Surfactant-modified β-TCP: structure, properties, and in vitro remineralization of subsurface enamel lesions

RL Karlinsey, AC Mackey, ER Walker, KE Frederick. Surfactant-modified β-TCP: structure, properties, and in vitro remineralization of subsurface enamel lesions. Journal of Materials Science: Materials in Medicine 21, 2009 (2010).

Abstract

A hybrid material comprised of beta-tricalcium phosphate (β-TCP) and sodium lauryl sulfate (SLS) was prepared using a mechanochemical process, examined using particle size analysis, IR spectroscopy, ³¹P, ²³Na, and ¹³C solid-state NMR spectroscopy, and calcium dissolution experiments, and probed for in vitro remineralization of subsurface enamel lesions. Our results suggest that while the ³¹P environments of β-TCP remain unchanged during solid-state processing, there is noticeable shifting among the SLS ²³Na and ¹³C environments. Therefore, given the structure of β-TCP, along with our IR examinations and calcium dissolution isotherms, SLS appears to interface strongly with the cation deficient C₃ symmetry site of the β-TCP hexagonal crystal lattice with probable emphasis placed on the underbonded CaO₃ polyhedra. To demonstrate the utility of the surface-active TCP material in dental applications, we combined the TCP–SLS with 5,000 ppm F (NaF) and evaluated the remineralization potential of subsurface enamel lesions via an in vitro remineralization/demineralization pH cycling dental model. Using surface and longitudinal microhardness measurements, the TCP–SLS plus 5,000 ppm F system was found to significantly boost remineralization of subsurface enamel lesions, with microhardness values increasing up to 30% greater than fluoride alone.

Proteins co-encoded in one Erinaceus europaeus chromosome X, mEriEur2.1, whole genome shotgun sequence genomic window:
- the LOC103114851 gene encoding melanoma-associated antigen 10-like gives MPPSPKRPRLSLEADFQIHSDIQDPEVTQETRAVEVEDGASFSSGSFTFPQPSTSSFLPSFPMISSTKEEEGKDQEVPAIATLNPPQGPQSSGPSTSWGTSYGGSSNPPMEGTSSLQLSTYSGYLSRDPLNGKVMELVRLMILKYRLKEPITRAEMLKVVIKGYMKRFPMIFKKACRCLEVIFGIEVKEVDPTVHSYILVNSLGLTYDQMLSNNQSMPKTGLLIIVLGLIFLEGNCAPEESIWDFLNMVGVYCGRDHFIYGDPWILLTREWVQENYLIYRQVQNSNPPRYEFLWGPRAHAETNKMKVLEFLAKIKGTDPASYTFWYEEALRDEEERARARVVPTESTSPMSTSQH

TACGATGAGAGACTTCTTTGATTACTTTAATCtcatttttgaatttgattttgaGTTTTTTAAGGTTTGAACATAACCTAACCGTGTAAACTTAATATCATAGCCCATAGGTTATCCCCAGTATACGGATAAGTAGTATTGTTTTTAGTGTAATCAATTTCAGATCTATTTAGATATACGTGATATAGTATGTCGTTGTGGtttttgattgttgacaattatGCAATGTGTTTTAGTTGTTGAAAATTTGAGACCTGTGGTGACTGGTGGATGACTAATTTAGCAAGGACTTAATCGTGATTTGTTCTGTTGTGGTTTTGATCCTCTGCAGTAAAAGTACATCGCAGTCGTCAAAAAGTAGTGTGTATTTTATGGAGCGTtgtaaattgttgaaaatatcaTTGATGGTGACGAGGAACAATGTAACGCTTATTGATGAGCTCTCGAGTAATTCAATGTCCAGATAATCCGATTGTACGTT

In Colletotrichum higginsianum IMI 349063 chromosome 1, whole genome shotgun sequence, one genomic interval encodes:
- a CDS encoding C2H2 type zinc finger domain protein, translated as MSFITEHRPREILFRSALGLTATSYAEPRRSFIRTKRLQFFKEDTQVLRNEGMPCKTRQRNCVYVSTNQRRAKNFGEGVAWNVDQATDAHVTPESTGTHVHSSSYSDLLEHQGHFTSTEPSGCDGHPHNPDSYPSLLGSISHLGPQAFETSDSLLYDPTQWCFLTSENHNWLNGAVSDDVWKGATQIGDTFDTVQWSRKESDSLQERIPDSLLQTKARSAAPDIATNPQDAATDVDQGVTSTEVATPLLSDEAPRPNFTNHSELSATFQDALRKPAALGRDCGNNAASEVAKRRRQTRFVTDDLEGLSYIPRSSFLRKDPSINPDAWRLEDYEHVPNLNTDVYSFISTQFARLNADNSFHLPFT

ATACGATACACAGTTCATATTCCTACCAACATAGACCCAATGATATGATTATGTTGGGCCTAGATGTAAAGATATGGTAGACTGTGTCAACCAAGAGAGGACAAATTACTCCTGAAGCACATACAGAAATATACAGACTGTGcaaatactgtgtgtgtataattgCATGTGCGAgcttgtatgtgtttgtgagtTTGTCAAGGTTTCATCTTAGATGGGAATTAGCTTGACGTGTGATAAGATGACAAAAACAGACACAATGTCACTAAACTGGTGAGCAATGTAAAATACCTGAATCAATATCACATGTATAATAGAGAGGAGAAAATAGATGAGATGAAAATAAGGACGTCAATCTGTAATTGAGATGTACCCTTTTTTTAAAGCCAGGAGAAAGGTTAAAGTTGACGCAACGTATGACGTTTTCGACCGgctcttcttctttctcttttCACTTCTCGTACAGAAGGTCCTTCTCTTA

Download

To download the entire publication for free, simply fill in the information below.

Download Now

2018-03-01T18:37:48+00:002009|Publications|

Robert L. Karlinsey, PhD

Dr. Robert L. Karlinsey earned a BS in Physics and PhD in Chemical Physics, holds several patents, and has published in multiple fields including dentistry, chemistry, and materials science. His lifelong struggles with his own dental decay ultimately inspired him to investigate the remineralization of teeth.  
LEARN MORE